Okay time for me to join the party. I to have a similar story to Dataguy. Started my site about 10 years ago. It was an authority in the niche and has a pretty good branding name which people recgonize if you are interested in the subject. It is mainly affiliate driven. I admit that before panda I had many pages that were low quality to gather lesser traffic keywords. But at the time it worked so... lesson learned. However even after cleaning up the site and working in original reporting/reviewing and working with other authority sites last year, last Mondays panda 3.3 took another bite, and this was after slowing getting back up in the rankings in Nov, Dec, Jan, Feb. I thought things were looking up. PR went up, authorship being applied to search results, etc... But I still have that beast sitting on the site.
So onto phase 4 I guess which is a total nuke of the site and starting from the ground up for the most part. It sounds like others have done this with success so that's the next move.
I celebrated Feb 24 2012 by accepting a position at a mid sized marketing company about 1 1/2 drive from home. I start Monday, actually just got back from clothes shopping. I don't think they prefer cut up jeans and T-shirts which was my attire for the past decade.
I look forward to the oppt even though it's much less than I can make online, but after a year of this cr*p and trying to recover I need to do something else for sake of sanity. I'm sure the experience will replace the lost income and I'll be back to full time online income no doubt by the end of the year.
Okay, end pity party. This misery fest we are gathered in should help us all deal with what it is and to find out where the cheese has been moved to.
Good luck to all of us that has to deal with this and for those that don't, appreciate every cent you make online that you don't have to pay for other than time. This is the best way to make a living and I appreciate the past decade because of Google. But this is not the right entity that we should be relying on for happiness and I also appreciate them for helping me realize that too. Talk to you all from the other side, the side where the 'man' lives.
| 12:06 am on Mar 4, 2012 (gmt 0)|
|In my case, most of my ecom channels enjoy major top spots for related keywords BUT they simply get very bad traffic. Large numbers but very low conversions lately. |
I have to echo that. My traffic has doubled since other sites were hit by Panda. (Fortunately, I haven't been hit - knock on wood.)
But year over year sales are the same as last year. So, twice the traffic, half the conversion rate.
| 12:09 am on Mar 4, 2012 (gmt 0)|
Thanks for sharing the info about your site.
|The hardest thing over the years has been to keep the link-builders at bay. |
Ahh... thanks so much for the heads up. I did not think of that.
|We've used every method we can imagine (including constant human review) to weed out the link-builders, and I'm certain that our site is cleaner than the vast majority of similar sites, but that's apparently not good enough. |
Well, that is a scary thought; that you had one of the cleanest sites around and the Panda still ate you. I am sorry to hear that.
Again, thanks for the help.
| 4:08 am on Mar 4, 2012 (gmt 0)|
the "company" you'd never guess....U.S. Marines. Join the civil service....air force....army...usda....fws...nps...faa...etc...they all need the talent you all have.
| 11:05 am on Mar 4, 2012 (gmt 0)|
thanks for sharing your story,
to come to your question...
|So how have you overcome Panda? |
I treated Google since the Florida Update as if they do not exist. I deinstalled on that day the Google Toolbar. Stopped optimizing beyond the "obvious on text", stopped link building and started to treat my visitors as once in a life time opportunity. My goal from that day on was to make sure that a new visitor to my page has lots of reasons to "remember" me. I teamed up with well known experts in my niches and gave them a platform to do stuff there with us, which than created new visitors.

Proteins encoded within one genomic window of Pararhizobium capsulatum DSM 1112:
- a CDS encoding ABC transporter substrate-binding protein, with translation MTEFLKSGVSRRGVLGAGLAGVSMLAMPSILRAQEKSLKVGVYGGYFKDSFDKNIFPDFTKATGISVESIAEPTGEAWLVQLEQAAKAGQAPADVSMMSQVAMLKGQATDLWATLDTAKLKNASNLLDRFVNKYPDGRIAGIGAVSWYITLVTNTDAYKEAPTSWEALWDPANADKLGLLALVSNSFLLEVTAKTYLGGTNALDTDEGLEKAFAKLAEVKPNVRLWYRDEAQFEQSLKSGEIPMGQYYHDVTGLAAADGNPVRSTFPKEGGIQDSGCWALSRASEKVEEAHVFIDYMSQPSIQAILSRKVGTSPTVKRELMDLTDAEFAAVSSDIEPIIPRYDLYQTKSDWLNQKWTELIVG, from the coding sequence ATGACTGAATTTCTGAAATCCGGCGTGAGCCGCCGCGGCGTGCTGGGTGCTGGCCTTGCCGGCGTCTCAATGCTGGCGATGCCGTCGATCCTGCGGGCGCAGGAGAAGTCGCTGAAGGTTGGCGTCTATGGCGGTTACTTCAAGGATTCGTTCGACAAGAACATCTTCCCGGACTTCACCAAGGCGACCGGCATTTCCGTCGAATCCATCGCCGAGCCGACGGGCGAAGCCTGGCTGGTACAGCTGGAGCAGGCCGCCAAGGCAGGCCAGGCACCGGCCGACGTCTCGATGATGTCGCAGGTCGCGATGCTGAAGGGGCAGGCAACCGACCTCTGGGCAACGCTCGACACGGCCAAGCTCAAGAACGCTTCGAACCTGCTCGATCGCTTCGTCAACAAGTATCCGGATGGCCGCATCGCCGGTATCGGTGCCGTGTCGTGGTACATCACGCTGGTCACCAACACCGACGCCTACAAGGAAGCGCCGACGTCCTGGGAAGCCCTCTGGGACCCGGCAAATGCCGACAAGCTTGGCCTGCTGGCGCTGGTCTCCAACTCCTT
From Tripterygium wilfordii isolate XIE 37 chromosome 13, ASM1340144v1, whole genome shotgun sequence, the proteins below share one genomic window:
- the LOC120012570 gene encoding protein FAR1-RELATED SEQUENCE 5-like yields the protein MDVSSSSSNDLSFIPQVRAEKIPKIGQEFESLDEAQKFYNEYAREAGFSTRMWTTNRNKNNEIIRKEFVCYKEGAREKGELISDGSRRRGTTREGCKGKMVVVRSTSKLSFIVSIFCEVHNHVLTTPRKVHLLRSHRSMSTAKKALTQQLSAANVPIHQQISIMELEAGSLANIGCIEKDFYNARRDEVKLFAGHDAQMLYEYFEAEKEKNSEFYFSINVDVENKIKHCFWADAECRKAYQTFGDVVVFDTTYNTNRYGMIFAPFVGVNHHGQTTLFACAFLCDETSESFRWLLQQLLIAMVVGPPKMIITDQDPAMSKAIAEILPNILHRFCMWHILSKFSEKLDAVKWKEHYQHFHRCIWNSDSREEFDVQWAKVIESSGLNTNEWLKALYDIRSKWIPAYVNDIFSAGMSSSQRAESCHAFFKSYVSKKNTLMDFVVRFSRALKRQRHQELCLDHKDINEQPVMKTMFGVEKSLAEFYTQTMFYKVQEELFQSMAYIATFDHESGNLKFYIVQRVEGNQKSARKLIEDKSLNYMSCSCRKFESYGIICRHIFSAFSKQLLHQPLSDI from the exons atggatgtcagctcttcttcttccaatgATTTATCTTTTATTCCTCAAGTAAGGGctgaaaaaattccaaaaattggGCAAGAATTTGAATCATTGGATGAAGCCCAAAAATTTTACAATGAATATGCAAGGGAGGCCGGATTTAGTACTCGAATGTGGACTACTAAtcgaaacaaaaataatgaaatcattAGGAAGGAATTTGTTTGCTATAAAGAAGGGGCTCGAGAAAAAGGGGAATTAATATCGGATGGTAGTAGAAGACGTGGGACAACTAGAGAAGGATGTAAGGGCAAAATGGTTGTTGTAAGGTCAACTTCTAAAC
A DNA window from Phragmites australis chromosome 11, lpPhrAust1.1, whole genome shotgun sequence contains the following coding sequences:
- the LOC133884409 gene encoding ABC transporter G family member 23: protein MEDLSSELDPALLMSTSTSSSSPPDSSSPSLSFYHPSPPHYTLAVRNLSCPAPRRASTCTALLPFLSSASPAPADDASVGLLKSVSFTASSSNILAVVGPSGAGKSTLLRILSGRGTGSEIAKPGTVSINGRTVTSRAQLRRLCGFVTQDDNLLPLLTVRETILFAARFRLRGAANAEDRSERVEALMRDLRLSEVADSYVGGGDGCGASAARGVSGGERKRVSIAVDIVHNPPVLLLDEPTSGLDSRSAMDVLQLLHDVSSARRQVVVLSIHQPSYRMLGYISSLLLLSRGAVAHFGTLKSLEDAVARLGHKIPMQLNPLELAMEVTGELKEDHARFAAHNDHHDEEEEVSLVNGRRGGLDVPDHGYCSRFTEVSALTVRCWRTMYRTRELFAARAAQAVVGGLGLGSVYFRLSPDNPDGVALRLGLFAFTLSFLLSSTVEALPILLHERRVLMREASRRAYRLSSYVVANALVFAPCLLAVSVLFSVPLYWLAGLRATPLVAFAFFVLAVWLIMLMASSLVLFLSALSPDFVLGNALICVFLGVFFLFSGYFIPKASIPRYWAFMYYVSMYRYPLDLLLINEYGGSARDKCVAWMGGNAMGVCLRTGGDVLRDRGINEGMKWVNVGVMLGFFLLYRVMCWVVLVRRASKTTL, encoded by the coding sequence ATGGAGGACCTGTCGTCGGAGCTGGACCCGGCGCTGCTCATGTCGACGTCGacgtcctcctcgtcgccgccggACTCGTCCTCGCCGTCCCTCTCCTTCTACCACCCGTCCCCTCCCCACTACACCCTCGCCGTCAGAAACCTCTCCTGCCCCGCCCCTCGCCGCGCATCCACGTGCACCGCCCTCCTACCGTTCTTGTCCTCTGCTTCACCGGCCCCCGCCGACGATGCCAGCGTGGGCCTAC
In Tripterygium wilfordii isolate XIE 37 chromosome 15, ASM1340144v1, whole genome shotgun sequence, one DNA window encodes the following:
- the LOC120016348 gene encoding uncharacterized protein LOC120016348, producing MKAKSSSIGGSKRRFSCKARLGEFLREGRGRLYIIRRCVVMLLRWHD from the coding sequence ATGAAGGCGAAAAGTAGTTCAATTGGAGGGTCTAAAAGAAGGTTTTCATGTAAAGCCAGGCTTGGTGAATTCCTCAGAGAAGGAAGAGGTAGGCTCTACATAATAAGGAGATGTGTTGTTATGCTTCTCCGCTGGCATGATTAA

All in all i havent felt Panda, the more i treat Google like a cheap who**e the more she begs for attention (more traffic via serps)
... my only quest since Florida was how i can make a free google visitor a visitor that remembers me without needing Google again... I still have a long way to go, but if Google shuts down tomorrow, i wouldnt feel it much...
| 3:21 pm on Mar 4, 2012 (gmt 0)|
Bingo! That is also my strategy.
| 4:23 pm on Mar 4, 2012 (gmt 0)|
|the more i treat Google like a cheap . . . |
Haha viggen, most entertaining summary I've read in a long time.
| 4:57 am on Mar 5, 2012 (gmt 0)|
Thanks for the very candid story.
Part of being a small business, unfortunately, often means having our businesses rely far too much on one source for our livelihood. I'm guilty of it (although not so much on Google). To be fair, if an outside company like Google can destroy one's businesses, it's probably just as much to do with business plan with holes in it than anything else.
This is all just a reminder to always strive to diversify our businesses as much as possible and never to rely to heavily on one source.
| 10:39 am on Mar 5, 2012 (gmt 0)|
Dataguy your story looks sad but what you expect from article directory?
| 10:56 am on Mar 5, 2012 (gmt 0)|
its not just story of dataguy, we have so many more stories like this even worse than this. This thing show us that never depand on anything that never in your control. my best wishes are with you dataguys. bless you :)
| 1:58 pm on Mar 5, 2012 (gmt 0)|
|Within a week, I had given notice to all of my 10 employees that they were about to lose their jobs |
Talk about a house made of cards - you were hardly in it for the long haul were you, where were your cash reserves, backup plans ect.
Turn off the google tap and you had not built up any customer loyalty, none of your visitors deemed a second visit worthwhile - I find it hard to believe really.
Sounds like you are doing ok but I cant help but think that your business sounds like it was a juicy panda target.
| 6:42 pm on Mar 5, 2012 (gmt 0)|
|Talk about a house made of cards - you were hardly in it for the long haul were you, where were your cash reserves, backup plans ect. |
Why don't you try kicking a bit harder and tell dataguy that he should never have tried establishing his own business...better still all those who criticise for having all their eggs in one basket, well, I can only assume ALL of you were born with a silver spoon in your mouths since you have never created a business from scratch or you wouldn't make such stupid and naive statements.